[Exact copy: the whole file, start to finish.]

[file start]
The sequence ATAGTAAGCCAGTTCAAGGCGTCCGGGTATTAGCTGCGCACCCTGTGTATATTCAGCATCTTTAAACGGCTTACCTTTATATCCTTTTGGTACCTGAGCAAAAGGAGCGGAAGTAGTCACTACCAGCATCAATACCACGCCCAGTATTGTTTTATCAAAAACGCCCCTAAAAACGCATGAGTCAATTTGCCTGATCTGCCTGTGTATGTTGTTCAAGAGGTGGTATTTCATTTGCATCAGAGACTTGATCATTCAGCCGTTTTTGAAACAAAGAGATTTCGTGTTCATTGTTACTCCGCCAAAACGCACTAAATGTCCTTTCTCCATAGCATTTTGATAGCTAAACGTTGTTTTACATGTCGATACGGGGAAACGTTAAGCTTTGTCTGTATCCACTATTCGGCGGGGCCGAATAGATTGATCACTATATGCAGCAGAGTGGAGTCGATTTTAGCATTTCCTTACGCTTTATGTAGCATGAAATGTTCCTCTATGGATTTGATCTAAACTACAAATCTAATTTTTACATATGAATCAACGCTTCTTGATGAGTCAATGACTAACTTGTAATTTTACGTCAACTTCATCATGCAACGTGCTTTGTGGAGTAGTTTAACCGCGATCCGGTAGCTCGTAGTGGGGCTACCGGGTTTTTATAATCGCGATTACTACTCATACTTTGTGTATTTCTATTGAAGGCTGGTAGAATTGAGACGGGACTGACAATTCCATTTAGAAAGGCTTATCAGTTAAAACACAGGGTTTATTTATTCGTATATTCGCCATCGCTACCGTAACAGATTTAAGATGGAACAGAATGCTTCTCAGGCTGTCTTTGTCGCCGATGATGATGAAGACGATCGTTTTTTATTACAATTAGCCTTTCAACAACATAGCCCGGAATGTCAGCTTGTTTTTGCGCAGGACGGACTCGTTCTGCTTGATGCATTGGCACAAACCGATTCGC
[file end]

The sequence ATAGTAAGCCAGTTCAAGGCGTCCGGGTATTAGCTGCGCACCCTGTGTATATTCAGCATCTTTAAACGGCTTACCTTTATATCCTTTTGGTACCTGAGCAAAAGGAGCGGAAGTAGTCACTACCAGCATCAATACCACGCCCAGTATTGTTTTATCAAAAACGCCCCTAAAAACGCATGAGTCAATTTGCCTGATCTGCCTGTGTATGTTGTTCAAGAGGTGGTATTTCATTTGCATCAGAGACTTGATCATTCAGCCGTTTTTGAAACAAAGAGATTTCGTGTTCATTGTTACTCCGCCAAAACGCACTAAATGTCCTTTCTCCATAGCATTTTGATAGCTAAACGTTGTTTTACATGTCGATACGGGGAAACGTTAAGCTTTGTCTGTATCCACTATTCGGCGGGGCCGAATAGATTGATCACTATATGCAGCAGAGTGGAGTCGATTTTAGCATTTCCTTACGCTTTATGTAGCATGAAATGTTCCTCTATGGATTTGATCTAAACTACAAATCTAATTTTTACATATGAATCAACGCTTCTTGATGAGTCAATGACTAACTTGTAATTTTACGTCAACTTCATCATGCAACGTGCTTTGTGGAGTAGTTTAACCGCGATCCGGTAGCTCGTAGTGGGGCTACCGGGTTTTTATAATCGCGATTACTACTCATACTTTGTGTATTTCTATTGAAGGCTGGTAGAATTGAGACGGGACTGACAATTCCATTTAGAAAGGCTTATCAGTTAAAACACAGGGTTTATTTATTCGTATATTCGCCATCGCTACCGTAACAGATTTAAGATGGAACAGAATGCTTCTCAGGCTGTCTTTGTCGCCGATGATGATGAAGACGATCGTTTTTTATTACAATTAGCCTTTCAACAACATAGCCCGGAATGTCAGCTTGTTTTTGCGCAGGACGGACTCGTTCTGCTTGATGCATTGGCACAAACCGATTCGC